The Weird Weight-Loss Tip That Boosts Confidence and Busts Stress
From yoga to meditation, you may think you've done it all when it comes to managing stress. But odds are you haven't yet heard of tapping, an intriguing combination of Eastern acupressure and Western psychology that's been shown to reduce stress, improve mood, and even aid in weight loss. Here, Jessica Ortner, tapping expert and author of The Tapping Solution for Weight Loss and Body Confidence, gives us the scoop on this simple, slightly "woo-woo," yet effective weight-loss technique.
Shape: First of all, what is tapping?
Jessica Ortner (JO): I like to say that tapping is like acupuncture without the needles. Intuitively, when we are stressed out, we'll touch between our eyes or on our temples-these are two meridian points, or points of comfort. The tapping technique I use, known as Emotional Freedom Technique (EFT), requires you to mentally think about whatever is causing you discomfort, whether it's anxiety, stress, or a food craving. While focusing on that issue, use your fingertips to tap five to seven times on 12 of the body's meridian points, from the side of your hand to the top of your head. [Watch Ortner demonstrate a tapping sequence in the video below.]
Shape: How does it help reduce stress?
JO: When we stimulate our meridian points, we're able to comfort our body, which then sends a calming signal to your brain that it's safe to relax. So when you start to feel anxious, just begin to tap. It breaks the link between the thought (anxiety) and the physical response (stomach or headache).
Shape: What first drew you to tapping?
JO: I first heard about it when I was sick in bed with a sinus infection in 2004. My brother Nick had learned about tapping online, and told me to try it. He had always played practical jokes on me, so I thought he was just messing around-especially when he had me tapping on the top of my head! But I started tapping while focusing on my sinuses, and it started to relax me. Then I felt a shift-I took a breath and my sinuses had cleared up. I was blown away.
Shape: How can tapping help with weight loss?
JO: For any woman-any human, really-if we don't find a way to deal with our anxiety, we turn to food. It becomes our anti-anxiety medication: "Maybe if I just eat enough, I'll feel better." If you can reduce your stress and anxiety through tapping, you start to realize that food is not going to save you.
And it's worked for me, personally. I had been using tapping for stress relief for years, but I wasn't using it in my struggle with my weight. I used to be so convinced that it was all about diet and exercise, but in 2008, I quit dieting and started tapping to help with my weight loss. I lost 10 pounds in the first month, then another 20-and I've kept it off. Tapping helped relieve all that stress and emotional baggage that had plagued my weight loss efforts before, so I could finally sense what my body needed to thrive. And the more I appreciated and loved my body the way it was, the easier it was to care for it.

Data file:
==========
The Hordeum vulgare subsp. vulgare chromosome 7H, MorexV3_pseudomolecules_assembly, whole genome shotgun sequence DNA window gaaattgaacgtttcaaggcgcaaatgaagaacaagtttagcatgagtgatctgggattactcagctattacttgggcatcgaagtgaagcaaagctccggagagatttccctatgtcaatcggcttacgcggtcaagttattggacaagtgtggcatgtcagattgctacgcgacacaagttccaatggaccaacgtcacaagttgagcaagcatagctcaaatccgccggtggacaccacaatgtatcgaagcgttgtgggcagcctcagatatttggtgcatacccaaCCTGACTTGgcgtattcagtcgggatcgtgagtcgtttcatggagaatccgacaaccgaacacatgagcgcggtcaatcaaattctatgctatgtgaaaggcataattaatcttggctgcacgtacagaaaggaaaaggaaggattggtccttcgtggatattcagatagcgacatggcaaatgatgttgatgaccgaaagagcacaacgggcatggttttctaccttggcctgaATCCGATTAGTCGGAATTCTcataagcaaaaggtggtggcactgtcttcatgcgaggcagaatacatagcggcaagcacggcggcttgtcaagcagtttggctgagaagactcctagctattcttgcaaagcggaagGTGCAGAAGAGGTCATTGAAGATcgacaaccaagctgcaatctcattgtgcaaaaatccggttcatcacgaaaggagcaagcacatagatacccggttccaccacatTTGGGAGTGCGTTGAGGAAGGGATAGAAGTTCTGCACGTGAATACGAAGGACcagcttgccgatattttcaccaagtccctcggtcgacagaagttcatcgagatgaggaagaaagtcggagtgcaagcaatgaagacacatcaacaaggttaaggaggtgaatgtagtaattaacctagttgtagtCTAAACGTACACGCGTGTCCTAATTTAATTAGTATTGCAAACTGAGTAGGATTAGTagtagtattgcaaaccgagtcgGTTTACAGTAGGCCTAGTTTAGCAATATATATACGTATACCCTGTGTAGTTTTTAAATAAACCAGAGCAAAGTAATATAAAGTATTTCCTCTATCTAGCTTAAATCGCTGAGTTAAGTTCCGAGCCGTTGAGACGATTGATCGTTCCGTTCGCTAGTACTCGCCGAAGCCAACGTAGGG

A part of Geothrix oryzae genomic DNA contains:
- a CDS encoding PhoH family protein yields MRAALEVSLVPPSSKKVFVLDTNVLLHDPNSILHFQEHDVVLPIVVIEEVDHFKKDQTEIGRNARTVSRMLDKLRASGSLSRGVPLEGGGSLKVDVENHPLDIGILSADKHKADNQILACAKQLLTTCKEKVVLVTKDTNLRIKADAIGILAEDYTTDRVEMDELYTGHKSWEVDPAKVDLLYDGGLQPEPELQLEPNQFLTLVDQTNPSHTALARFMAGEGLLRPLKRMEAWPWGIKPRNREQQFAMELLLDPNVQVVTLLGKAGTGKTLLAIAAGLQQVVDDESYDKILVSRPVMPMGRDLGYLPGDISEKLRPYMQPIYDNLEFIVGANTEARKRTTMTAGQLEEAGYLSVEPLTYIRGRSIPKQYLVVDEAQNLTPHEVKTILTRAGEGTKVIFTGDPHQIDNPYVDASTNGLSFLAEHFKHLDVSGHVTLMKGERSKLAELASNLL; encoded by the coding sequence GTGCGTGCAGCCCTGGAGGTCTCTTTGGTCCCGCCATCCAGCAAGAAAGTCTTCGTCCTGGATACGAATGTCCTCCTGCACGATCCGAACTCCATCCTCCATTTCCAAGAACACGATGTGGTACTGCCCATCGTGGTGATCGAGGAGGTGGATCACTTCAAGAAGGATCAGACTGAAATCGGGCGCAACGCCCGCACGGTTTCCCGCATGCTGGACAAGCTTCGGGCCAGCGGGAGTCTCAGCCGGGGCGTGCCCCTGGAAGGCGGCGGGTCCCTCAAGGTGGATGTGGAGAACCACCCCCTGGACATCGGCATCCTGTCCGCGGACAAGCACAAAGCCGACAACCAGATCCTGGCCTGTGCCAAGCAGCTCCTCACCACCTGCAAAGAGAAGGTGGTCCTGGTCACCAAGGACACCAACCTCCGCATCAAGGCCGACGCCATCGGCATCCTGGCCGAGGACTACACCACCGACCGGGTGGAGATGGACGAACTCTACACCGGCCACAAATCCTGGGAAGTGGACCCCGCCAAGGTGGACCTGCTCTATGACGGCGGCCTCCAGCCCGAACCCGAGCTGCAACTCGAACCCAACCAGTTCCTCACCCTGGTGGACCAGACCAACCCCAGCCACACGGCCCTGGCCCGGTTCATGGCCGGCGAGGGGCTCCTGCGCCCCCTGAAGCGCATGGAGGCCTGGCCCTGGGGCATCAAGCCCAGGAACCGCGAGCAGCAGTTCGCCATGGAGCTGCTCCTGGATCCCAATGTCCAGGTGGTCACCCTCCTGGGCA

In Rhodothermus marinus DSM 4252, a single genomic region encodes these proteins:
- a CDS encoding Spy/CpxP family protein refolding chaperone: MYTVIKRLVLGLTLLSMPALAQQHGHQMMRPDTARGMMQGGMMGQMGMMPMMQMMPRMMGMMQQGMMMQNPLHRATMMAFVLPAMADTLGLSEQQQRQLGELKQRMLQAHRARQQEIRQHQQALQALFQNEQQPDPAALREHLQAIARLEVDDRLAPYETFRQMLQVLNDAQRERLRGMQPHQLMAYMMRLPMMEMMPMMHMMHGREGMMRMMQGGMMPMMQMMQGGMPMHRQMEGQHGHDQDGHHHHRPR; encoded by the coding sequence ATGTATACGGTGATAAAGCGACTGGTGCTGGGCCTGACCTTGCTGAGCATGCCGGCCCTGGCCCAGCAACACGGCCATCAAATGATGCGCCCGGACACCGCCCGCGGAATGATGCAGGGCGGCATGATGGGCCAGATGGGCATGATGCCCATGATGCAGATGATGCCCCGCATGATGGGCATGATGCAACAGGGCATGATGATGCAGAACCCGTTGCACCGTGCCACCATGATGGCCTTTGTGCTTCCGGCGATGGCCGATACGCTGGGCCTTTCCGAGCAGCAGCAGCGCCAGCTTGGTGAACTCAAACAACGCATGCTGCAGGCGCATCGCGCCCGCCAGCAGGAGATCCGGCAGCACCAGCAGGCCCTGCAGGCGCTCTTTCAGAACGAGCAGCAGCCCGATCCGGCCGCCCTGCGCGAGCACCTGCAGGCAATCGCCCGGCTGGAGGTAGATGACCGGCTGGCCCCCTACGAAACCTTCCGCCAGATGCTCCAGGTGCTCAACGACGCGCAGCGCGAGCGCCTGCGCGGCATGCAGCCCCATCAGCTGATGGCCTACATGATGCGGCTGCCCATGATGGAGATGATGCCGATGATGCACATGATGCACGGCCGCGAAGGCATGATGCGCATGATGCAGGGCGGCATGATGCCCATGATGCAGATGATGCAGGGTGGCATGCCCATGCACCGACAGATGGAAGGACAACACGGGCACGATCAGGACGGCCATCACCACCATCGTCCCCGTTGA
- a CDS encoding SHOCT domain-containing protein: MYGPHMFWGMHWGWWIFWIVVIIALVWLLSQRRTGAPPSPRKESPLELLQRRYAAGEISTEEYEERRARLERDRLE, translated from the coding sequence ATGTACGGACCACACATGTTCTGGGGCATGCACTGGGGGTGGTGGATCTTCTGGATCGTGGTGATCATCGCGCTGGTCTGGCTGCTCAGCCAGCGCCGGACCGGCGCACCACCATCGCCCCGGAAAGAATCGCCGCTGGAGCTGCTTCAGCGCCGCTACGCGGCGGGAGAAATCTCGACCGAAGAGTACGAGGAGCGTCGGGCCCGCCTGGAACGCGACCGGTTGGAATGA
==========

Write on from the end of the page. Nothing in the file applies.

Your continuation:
Shape: How can we "tap" to overcome food cravings?
JO: While food cravings feel physical, they're often rooted in emotions. By tapping on the craving itself-the chocolate or potato chips you're dying to devour and how badly you want to eat them-you can lower your stress and process, and release the emotions behind the cravings. Once you do that, the craving goes away.
Shape: What's the most important thing that women who struggle with body confidence should keep in mind?
JO: It's not about the weight-we need to deal with that critical voice we have in our head that's holding us back in that harmful pattern. We can lose weight and say, "Oh I still need to lose five more pounds, and then things will be different." It makes the process of getting healthy difficult because it's hard to take care of something you hate so much. When we silence that critical voice through tapping, it gives us breathing room to love our bodies as we are and feel confident.
Shape: What would you say to someone who thinks tapping is too "out there" to work?
JO: Sure, it may be a little "woo-woo," but it works-and there's research to back it up: One recent study found that hour-long tapping sessions led to a 24-percent decrease (and up to 50 percent in some people) in cortisol levels. And the weight-loss benefits have been proven too: Australian researchers studied 89 obese women and found that after eight weeks of tapping for just 15 minutes a day, participants had lost an average of 16 pounds. Plus, our growing group of followers [more than 500,000 attended last year's Tapping World Summit] points to the fact that it really works-news is spreading that it only takes a few minutes to tap and feel a difference.
Watch this video to see Ortner demonstrate a tapping sequence you can try to reduce stress and eliminate food cravings!